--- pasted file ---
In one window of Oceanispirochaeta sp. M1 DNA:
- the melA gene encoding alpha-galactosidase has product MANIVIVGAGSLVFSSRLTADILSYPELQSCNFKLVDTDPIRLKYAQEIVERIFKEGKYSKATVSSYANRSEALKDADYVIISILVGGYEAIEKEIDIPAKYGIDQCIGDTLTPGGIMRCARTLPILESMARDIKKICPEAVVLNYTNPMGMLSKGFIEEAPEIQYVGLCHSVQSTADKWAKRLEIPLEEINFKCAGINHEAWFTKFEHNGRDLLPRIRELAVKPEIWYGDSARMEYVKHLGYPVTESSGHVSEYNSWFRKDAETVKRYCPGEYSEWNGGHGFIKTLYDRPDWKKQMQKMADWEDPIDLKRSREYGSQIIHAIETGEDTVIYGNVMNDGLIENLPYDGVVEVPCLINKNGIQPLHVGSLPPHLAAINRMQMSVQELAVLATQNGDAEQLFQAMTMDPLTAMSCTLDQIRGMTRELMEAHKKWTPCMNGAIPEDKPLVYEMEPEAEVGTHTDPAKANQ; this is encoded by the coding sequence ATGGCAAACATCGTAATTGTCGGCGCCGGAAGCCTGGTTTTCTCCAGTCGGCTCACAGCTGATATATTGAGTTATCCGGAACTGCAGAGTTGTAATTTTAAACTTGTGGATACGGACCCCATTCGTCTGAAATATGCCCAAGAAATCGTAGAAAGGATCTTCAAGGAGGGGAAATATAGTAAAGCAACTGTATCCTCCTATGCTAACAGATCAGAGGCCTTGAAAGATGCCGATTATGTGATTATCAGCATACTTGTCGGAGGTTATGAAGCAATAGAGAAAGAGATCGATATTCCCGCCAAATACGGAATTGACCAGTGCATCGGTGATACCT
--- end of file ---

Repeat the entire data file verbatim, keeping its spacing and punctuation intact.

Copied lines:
In one window of Oceanispirochaeta sp. M1 DNA:
- the melA gene encoding alpha-galactosidase has product MANIVIVGAGSLVFSSRLTADILSYPELQSCNFKLVDTDPIRLKYAQEIVERIFKEGKYSKATVSSYANRSEALKDADYVIISILVGGYEAIEKEIDIPAKYGIDQCIGDTLTPGGIMRCARTLPILESMARDIKKICPEAVVLNYTNPMGMLSKGFIEEAPEIQYVGLCHSVQSTADKWAKRLEIPLEEINFKCAGINHEAWFTKFEHNGRDLLPRIRELAVKPEIWYGDSARMEYVKHLGYPVTESSGHVSEYNSWFRKDAETVKRYCPGEYSEWNGGHGFIKTLYDRPDWKKQMQKMADWEDPIDLKRSREYGSQIIHAIETGEDTVIYGNVMNDGLIENLPYDGVVEVPCLINKNGIQPLHVGSLPPHLAAINRMQMSVQELAVLATQNGDAEQLFQAMTMDPLTAMSCTLDQIRGMTRELMEAHKKWTPCMNGAIPEDKPLVYEMEPEAEVGTHTDPAKANQ; this is encoded by the coding sequence ATGGCAAACATCGTAATTGTCGGCGCCGGAAGCCTGGTTTTCTCCAGTCGGCTCACAGCTGATATATTGAGTTATCCGGAACTGCAGAGTTGTAATTTTAAACTTGTGGATACGGACCCCATTCGTCTGAAATATGCCCAAGAAATCGTAGAAAGGATCTTCAAGGAGGGGAAATATAGTAAAGCAACTGTATCCTCCTATGCTAACAGATCAGAGGCCTTGAAAGATGCCGATTATGTGATTATCAGCATACTTGTCGGAGGTTATGAAGCAATAGAGAAAGAGATCGATATTCCCGCCAAATACGGAATTGACCAGTGCATCGGTGATACCT